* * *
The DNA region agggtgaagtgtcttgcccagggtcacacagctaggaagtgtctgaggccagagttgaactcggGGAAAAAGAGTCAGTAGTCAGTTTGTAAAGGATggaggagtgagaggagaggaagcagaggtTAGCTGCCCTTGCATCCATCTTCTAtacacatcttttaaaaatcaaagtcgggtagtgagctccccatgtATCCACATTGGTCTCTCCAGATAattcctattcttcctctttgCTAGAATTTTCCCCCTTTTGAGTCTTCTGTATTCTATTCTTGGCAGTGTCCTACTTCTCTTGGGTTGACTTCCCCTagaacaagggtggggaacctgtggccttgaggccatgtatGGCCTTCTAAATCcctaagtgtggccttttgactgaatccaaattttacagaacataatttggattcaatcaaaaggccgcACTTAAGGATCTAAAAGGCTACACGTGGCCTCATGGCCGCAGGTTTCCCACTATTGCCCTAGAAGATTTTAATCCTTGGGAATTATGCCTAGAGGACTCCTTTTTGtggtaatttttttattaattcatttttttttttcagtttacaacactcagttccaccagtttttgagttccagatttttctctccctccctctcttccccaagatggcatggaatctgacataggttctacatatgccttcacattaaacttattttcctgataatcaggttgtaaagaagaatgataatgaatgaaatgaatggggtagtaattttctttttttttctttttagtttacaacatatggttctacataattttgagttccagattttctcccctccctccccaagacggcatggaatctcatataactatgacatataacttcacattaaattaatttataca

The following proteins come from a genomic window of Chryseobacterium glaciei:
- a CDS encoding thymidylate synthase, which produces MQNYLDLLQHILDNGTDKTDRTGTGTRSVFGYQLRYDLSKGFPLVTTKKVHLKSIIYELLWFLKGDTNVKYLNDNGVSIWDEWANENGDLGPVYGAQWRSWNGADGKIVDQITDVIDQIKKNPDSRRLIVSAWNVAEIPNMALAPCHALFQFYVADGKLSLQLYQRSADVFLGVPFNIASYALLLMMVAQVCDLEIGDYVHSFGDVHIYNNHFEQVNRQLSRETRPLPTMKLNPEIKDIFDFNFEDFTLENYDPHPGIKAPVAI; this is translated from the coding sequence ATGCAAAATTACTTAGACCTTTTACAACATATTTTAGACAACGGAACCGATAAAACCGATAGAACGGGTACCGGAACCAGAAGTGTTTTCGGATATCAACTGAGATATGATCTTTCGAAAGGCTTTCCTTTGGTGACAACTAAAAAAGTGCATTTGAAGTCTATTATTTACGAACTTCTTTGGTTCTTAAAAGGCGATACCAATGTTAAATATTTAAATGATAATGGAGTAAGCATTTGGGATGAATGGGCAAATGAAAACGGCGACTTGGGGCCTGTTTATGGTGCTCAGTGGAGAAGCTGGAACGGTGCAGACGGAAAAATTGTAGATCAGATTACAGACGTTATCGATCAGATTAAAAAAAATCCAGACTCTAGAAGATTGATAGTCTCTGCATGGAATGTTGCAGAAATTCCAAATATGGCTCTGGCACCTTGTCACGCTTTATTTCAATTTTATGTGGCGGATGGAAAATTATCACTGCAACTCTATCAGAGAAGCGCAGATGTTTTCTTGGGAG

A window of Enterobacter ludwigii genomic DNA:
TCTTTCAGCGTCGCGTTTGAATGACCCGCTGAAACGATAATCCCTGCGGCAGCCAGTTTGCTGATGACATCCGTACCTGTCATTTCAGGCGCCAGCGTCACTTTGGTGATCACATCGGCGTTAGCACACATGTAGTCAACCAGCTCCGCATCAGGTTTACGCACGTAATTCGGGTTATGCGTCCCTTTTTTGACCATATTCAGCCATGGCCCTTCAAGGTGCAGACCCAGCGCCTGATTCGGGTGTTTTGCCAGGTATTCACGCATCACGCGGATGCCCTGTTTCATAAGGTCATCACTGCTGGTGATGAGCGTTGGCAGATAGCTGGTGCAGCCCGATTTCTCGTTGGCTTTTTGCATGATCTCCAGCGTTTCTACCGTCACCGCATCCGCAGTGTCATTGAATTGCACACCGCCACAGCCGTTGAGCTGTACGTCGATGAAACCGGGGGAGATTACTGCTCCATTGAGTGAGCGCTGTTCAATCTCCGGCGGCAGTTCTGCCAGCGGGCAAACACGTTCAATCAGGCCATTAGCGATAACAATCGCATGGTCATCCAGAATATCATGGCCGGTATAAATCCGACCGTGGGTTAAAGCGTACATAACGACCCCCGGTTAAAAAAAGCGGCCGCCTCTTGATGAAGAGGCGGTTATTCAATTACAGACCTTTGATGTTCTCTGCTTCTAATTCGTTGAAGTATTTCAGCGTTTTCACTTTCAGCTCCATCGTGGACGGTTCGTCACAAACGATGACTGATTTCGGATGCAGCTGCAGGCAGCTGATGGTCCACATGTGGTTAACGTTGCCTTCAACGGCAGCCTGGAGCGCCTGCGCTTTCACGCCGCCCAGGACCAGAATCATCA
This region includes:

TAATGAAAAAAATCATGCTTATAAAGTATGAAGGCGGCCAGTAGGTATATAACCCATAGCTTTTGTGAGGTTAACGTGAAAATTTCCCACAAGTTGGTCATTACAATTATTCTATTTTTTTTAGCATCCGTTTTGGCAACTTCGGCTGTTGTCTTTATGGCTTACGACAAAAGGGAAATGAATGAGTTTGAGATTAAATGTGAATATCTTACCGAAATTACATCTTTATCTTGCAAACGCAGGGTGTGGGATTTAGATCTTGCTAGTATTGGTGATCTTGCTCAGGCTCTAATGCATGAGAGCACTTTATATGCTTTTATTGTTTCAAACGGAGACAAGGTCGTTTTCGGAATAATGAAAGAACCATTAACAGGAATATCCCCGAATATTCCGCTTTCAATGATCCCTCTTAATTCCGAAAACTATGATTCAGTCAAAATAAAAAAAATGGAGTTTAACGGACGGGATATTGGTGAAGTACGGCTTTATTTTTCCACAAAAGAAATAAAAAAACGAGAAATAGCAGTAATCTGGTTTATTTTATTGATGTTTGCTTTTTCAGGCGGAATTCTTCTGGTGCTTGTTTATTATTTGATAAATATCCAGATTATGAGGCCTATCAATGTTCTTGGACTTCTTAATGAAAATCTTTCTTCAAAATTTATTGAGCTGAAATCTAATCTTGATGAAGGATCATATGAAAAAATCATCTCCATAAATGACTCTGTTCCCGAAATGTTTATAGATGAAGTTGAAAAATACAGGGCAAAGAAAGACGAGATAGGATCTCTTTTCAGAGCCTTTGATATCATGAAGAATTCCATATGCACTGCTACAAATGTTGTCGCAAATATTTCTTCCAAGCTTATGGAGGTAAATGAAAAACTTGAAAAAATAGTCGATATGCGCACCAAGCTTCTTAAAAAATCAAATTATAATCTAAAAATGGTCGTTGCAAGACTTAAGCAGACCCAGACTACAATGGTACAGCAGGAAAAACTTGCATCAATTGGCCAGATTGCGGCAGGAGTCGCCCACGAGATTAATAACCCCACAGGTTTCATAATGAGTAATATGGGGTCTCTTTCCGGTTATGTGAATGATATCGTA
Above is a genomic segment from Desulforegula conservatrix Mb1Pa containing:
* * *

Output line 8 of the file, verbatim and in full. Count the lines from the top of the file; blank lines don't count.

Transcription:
Above is a genomic segment from Desulforegula conservatrix Mb1Pa containing: